Storyteller: Down Syndrome Awareness Month Project
I’ve always been more of a storyteller than a photographer.
I remember walking the neighborhood looking for stories with my Kodak Advantix film camera around 13. I took a picture of a chicken. It was walking down a side street in my very urban neighborhood in North Myrtle Beach. There were flood waters everywhere after Hurricane Floyd. There was this chicken out of place and in a giant neighborhood lake.
I had to tell it’s story.
And the kiddos I babysat running around wild in the neighborhood in complete joy.
My sister, my friends, they all became subjects behind my camera. Subjects who shared vulnerability and a story with me.
Even in the years between the high school dream of becoming a photographer. Even in the reality that I had no place in art school, the majoring in outdoor leadership, the tall blond guy I married, and the babies that followed, I couldn’t put my camera down. I told the story of our outdoor leadership class. I photographed my friend’s children’s birthday parties. I cried when within a few weeks of each other, I broke my camera and found out I was pregnant. I squealed delight again when my husband bought my first DSLR and I didn’t even know the journey I would take with that camera.
I never want to just capture a moment. I want to create perspective (Look how tiny!), overwhelm a viewer with emotion, (I can’t believe our baby ever fit in our arms that way), and tell stories with images (We waited so long for this. We love her so much.).
The story of the people I work with is the reason for picking up the lens. To be trusted with a story, even a tiny part of the whole, changes everything. Changes me. Every time. It is history (His-story) being played in wonder right before my very eyes.
This post is the beginning of a larger story that I was chosen to tell.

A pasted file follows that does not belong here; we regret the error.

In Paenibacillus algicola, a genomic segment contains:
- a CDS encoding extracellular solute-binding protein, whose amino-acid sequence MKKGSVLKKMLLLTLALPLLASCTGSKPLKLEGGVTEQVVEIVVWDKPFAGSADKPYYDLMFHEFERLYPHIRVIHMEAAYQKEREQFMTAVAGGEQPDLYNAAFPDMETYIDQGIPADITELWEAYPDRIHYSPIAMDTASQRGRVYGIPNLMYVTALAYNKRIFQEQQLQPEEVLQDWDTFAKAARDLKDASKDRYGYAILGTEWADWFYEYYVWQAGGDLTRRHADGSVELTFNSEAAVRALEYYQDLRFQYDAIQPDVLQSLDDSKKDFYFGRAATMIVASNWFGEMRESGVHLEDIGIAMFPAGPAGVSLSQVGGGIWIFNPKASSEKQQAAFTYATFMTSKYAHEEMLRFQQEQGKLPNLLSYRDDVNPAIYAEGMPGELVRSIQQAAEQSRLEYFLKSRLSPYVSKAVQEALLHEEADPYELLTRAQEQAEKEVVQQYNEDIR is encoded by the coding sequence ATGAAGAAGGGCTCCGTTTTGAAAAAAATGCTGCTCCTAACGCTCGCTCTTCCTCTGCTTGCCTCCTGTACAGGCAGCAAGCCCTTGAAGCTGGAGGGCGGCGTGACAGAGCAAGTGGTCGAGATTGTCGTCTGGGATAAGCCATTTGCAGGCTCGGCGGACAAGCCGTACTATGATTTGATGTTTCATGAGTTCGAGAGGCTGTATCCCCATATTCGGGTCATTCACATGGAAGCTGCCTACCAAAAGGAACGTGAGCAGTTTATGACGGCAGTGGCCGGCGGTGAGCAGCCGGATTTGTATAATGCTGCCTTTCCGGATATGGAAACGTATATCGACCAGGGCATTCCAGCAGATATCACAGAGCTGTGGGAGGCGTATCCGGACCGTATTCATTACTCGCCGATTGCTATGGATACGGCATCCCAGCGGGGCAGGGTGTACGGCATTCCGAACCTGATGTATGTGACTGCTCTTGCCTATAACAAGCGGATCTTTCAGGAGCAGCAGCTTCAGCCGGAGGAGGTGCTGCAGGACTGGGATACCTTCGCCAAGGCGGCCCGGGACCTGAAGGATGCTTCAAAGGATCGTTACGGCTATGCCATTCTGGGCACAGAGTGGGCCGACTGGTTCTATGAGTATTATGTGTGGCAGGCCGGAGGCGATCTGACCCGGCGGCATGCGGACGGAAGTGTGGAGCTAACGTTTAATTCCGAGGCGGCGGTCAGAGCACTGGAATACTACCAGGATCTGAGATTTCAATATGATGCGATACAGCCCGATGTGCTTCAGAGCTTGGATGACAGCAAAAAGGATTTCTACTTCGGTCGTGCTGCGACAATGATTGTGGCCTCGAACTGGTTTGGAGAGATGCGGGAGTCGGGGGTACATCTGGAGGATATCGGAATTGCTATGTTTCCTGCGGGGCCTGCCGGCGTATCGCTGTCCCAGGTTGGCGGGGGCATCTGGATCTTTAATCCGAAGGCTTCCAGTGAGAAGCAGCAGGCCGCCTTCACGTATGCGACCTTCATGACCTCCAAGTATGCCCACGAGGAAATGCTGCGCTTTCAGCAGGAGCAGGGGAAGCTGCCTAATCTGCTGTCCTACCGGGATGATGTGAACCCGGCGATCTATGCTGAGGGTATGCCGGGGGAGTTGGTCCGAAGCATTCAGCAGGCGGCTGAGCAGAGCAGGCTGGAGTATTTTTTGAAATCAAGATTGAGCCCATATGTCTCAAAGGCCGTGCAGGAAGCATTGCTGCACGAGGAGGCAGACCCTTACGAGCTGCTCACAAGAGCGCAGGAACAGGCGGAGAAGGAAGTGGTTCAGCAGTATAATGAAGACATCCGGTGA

A month ago, I met Amanda. She had contacted me regarding a session for her 9 month old. I was just slightly out of the budget she had planned, but I knew I would be doing a set of Baby Mini Sessions in just a bit. I promised to keep Amanda in the loop. She was the first to book.
Amanda marched in my studio reminding me so much of myself a couple years back. She was herding two year old Parker, holding Lydia on her hip, and carrying a little one in a car seat. Her smile showed both exhaustion and excitement.
Two year olds are wild cards on the best day, so I started the session trying to capture some memories with Parker before she got a little too curious. But curiosity wasn’t Parker’s issue (distrust was), so I moved to photographing Lydia very quickly to encourage Parker to see I wasn’t very scary.
Lydia was pretty much a little ham. Gorgeous. Eager. Happy to be dressed and photographed. She was just like every other baby whose story I try to tell.
Yet Lydia’s story included therapy 4 days a week, a mama who dreamed of the best in Lydia so much that she cares for someone else’s baby to help make her dreams for Lydia come true, and the reality of living with an extra chromosome.
Yet this same story was filled with so much love that Lydia vibrates with joy as she smiles.
I knew that with the onset of ultrasound and genetic testing many babies with Down Syndrome like Lydia are often aborted. Amanda and Lydia’s story began opening my eyes to the bigger story that needed to be shared.
There is always more joy than you could imagine holding a child with Down Syndrome than having empty arms.
Amanda made a way for me to document more of these stories and helped me to share them with you. For the rest of October, I’ll be telling these stories with my limited perspective and my 35mm lens.